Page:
Good roads spur economic development, peace in Basilan PDF Print E-mail
Thursday, 03 September 2015 10:52

Roderick Furigay, who is a Christian, and his longtime Yakan friend, Juni Ilimin, both cannot forget how their childhood was made difficult by the absence of all weather roads in Basilan.

Furigay and Ilimin, both in their early 50s, are now the incumbent vice mayor of Lamitan City and the local government undersecretary of the Autonomous Region in Muslim Mindanao, respectively.

“Life was so difficult in those days. It was the height then of the uprising by the Moro National Liberation Front and besides the security problems spawned by the conflict, we also did not have good roads in the six Basilan municipalities at that time,” said Furigay.

Furigay is a scion of a big Christian clan in Lamitan City, the new capital of Basilan.

Basilan, a component province of ARMM, has just been encircled with a concrete circumferential road straddling through most of its now 11 municipalities.

The thoroughfare shortened by 17 hours an overland orbit of the island’s southern, northern, western and eastern corners.

The road project, now 98 percent done, was started about three years ago as a foreign assisted initiative, which the national government sustained and completed using state funds.

Ilimin, a Muslim, said what is more consoling for them is the on-going concreting of roads by the ARMM’s Department of Public Works and Highways, designed to link fishing and farming enclaves to the vaunted Basilan “ring road.”

“People from the coastal areas can easily bring their daily harvest of Marine products, such as deep-sea fishes and seashells to barangays along the circumferential road through these roads being built by the ARMM government,” Ilimin said.

Ilimin and Furigay both said they are grateful to ARMM Gov. Mujiv Hataman and his public works secretary, Engineer Don Mustapha Loong, for their hands-on involvement in the implementation of the regional government’s current road projects in Basilan.

“My constituents are just as grateful to these two ARMM officials. It was only during the time of President Benigno Aquino III and Gov. Hataman that so much infrastructure investments have been poured into Basilan,” Furigay said.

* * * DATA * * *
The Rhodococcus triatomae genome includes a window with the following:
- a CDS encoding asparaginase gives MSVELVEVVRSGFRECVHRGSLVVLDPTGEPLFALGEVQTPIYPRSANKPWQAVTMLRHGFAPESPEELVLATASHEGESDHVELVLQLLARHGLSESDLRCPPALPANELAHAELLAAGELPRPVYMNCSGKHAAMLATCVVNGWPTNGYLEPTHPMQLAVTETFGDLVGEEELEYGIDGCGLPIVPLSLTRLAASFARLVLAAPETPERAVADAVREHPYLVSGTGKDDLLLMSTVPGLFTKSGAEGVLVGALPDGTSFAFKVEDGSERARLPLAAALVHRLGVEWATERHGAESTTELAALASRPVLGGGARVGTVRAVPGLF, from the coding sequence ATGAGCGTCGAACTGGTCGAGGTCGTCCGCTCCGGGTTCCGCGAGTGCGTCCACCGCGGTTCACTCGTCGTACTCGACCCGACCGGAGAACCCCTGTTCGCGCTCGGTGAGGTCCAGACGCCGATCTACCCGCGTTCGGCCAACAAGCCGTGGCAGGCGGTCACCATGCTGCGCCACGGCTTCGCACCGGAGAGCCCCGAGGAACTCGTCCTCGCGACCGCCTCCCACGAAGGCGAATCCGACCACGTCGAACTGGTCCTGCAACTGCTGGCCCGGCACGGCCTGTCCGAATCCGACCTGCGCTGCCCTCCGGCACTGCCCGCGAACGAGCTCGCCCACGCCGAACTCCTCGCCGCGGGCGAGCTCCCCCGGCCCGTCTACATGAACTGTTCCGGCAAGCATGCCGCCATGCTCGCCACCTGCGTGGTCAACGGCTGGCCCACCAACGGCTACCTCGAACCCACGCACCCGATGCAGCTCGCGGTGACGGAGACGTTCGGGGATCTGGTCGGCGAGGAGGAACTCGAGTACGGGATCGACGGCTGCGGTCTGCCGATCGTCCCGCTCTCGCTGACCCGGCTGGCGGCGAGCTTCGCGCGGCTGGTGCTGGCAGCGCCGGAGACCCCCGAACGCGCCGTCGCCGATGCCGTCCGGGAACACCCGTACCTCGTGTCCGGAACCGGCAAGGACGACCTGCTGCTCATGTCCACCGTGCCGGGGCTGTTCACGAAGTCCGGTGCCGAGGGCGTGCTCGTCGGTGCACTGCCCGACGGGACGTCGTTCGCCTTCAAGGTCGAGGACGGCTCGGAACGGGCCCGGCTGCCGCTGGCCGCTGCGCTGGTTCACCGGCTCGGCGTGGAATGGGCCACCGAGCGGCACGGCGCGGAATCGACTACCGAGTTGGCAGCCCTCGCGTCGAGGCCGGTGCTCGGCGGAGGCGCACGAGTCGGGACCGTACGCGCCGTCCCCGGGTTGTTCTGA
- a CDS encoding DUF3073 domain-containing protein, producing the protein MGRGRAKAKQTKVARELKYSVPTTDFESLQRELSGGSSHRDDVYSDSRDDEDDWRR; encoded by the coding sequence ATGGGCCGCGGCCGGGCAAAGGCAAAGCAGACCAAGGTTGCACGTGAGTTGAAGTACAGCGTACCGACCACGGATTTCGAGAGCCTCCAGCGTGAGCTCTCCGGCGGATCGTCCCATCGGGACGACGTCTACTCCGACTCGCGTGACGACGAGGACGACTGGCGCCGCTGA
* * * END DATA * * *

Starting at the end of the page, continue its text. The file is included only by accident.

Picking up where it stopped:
Among the ARMM’s on-going flagship arterial infrastructure projects in Basilan are the 21.9-kilometer Lamitan City-Akbar-Mohammad Ajul road (P388.6 million), the 22-kilometer Tipo-Tipo-Albarka road (P356 million) and the 32-kilometer Lantawan-Isabela City road (P525 million).

Loong said the projects are being implemented in utmost transparency, in keeping with Hataman’s policy of accountability in handling the ARMM’s yearly infrastructure subsidy.

The three road projects will interconnect dozens of isolated barangays in the recipient towns and cities, according to Loong.

The recent interconnection of isolated barangays in Basilan as a result of the ARMM’s road projects have ushered in the reconciliation of many feuding clans that kept arsenals of high-powered firearms both as status symbol and as protection from adversaries.

Ilimin had facilitated, with the help of local officials and local commanders of the Moro Islamic Liberation Front, the reconciliation of five feuding groups in the province in recent months.

Hataman, Col. Rolando Joselito Bautista of the Army’s 104th Brigade, Supt. Oscar Nantes of the Basilan provincial police, and senior MILF commanders had also brokered the settlement of six bloody clan wars in the island province in the past two months.

“There is no other recourse but forge peace now among them to enjoy the socio-economic dividends spurred by these road projects,” said Hadja Nuring Jamaldin, assistant division superintendent for Basilan public schools.

Like Furigay and Ilimin, Jamaldin, who is also a Yakan from Sumisip town, had experienced uneasy long travels to Basilan’s old capital, Isabela, now a chartered city, via bumpy roads that were almost impassable during rainy days.

“Now the travel time from Lamitan City, the capital of Basilan, to my hometown is only about 40 minutes, from what used to be three hours of travel in previous decades,” Jamaldin said.

Jamaldin said the ARMM road projects also gave children in far-flung areas easy access to public schools.

“All of these security problems in Basilan will be gone as a consequence of having good roads, good markets and more school buildings in the province. It is poverty and underdevelopment that creates security problems in far-flung areas here,” Jamaldin said.